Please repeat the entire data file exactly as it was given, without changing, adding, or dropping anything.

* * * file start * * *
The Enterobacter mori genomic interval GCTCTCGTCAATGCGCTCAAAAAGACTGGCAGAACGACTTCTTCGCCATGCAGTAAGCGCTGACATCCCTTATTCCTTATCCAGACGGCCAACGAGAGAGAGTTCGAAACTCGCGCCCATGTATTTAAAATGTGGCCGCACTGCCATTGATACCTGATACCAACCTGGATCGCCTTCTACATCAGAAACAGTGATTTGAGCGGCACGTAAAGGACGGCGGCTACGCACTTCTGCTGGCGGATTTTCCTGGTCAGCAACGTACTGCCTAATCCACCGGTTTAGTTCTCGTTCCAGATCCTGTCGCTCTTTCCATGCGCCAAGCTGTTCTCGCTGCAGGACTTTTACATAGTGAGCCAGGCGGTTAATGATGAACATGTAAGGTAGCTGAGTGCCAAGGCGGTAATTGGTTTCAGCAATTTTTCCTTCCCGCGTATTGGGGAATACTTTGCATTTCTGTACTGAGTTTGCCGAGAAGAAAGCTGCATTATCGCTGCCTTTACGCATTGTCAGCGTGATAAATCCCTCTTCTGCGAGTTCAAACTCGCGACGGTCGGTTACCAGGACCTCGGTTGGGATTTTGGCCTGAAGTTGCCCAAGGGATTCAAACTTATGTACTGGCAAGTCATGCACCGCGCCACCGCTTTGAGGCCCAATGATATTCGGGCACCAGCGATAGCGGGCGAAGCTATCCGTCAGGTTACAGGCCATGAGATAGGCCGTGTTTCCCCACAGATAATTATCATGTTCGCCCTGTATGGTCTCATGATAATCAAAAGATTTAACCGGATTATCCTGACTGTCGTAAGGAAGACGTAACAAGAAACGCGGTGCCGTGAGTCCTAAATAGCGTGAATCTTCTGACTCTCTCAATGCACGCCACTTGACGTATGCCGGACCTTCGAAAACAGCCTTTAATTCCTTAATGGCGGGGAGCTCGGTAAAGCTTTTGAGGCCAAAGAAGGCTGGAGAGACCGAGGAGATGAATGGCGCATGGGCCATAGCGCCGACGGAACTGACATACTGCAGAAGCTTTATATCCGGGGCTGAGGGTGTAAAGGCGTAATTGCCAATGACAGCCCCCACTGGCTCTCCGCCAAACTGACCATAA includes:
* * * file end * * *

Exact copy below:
The Enterobacter mori genomic interval GCTCTCGTCAATGCGCTCAAAAAGACTGGCAGAACGACTTCTTCGCCATGCAGTAAGCGCTGACATCCCTTATTCCTTATCCAGACGGCCAACGAGAGAGAGTTCGAAACTCGCGCCCATGTATTTAAAATGTGGCCGCACTGCCATTGATACCTGATACCAACCTGGATCGCCTTCTACATCAGAAACAGTGATTTGAGCGGCACGTAAAGGACGGCGGCTACGCACTTCTGCTGGCGGATTTTCCTGGTCAGCAACGTACTGCCTAATCCACCGGTTTAGTTCTCGTTCCAGATCCTGTCGCTCTTTCCATGCGCCAAGCTGTTCTCGCTGCAGGACTTTTACATAGTGAGCCAGGCGGTTAATGATGAACATGTAAGGTAGCTGAGTGCCAAGGCGGTAATTGGTTTCAGCAATTTTTCCTTCCCGCGTATTGGGGAATACTTTGCATTTCTGTACTGAGTTTGCCGAGAAGAAAGCTGCATTATCGCTGCCTTTACGCATTGTCAGCGTGATAAATCCCTCTTCTGCGAGTTCAAACTCGCGACGGTCGGTTACCAGGACCTCGGTTGGGATTTTGGCCTGAAGTTGCCCAAGGGATTCAAACTTATGTACTGGCAAGTCATGCACCGCGCCACCGCTTTGAGGCCCAATGATATTCGGGCACCAGCGATAGCGGGCGAAGCTATCCGTCAGGTTACAGGCCATGAGATAGGCCGTGTTTCCCCACAGATAATTATCATGTTCGCCCTGTATGGTCTCATGATAATCAAAAGATTTAACCGGATTATCCTGACTGTCGTAAGGAAGACGTAACAAGAAACGCGGTGCCGTGAGTCCTAAATAGCGTGAATCTTCTGACTCTCTCAATGCACGCCACTTGACGTATGCCGGACCTTCGAAAACAGCCTTTAATTCCTTAATGGCGGGGAGCTCGGTAAAGCTTTTGAGGCCAAAGAAGGCTGGAGAGACCGAGGAGATGAATGGCGCATGGGCCATAGCGCCGACGGAACTGACATACTGCAGAAGCTTTATATCCGGGGCTGAGGGTGTAAAGGCGTAATTGCCAATGACAGCCCCCACTGGCTCTCCGCCAAACTGACCATAA includes: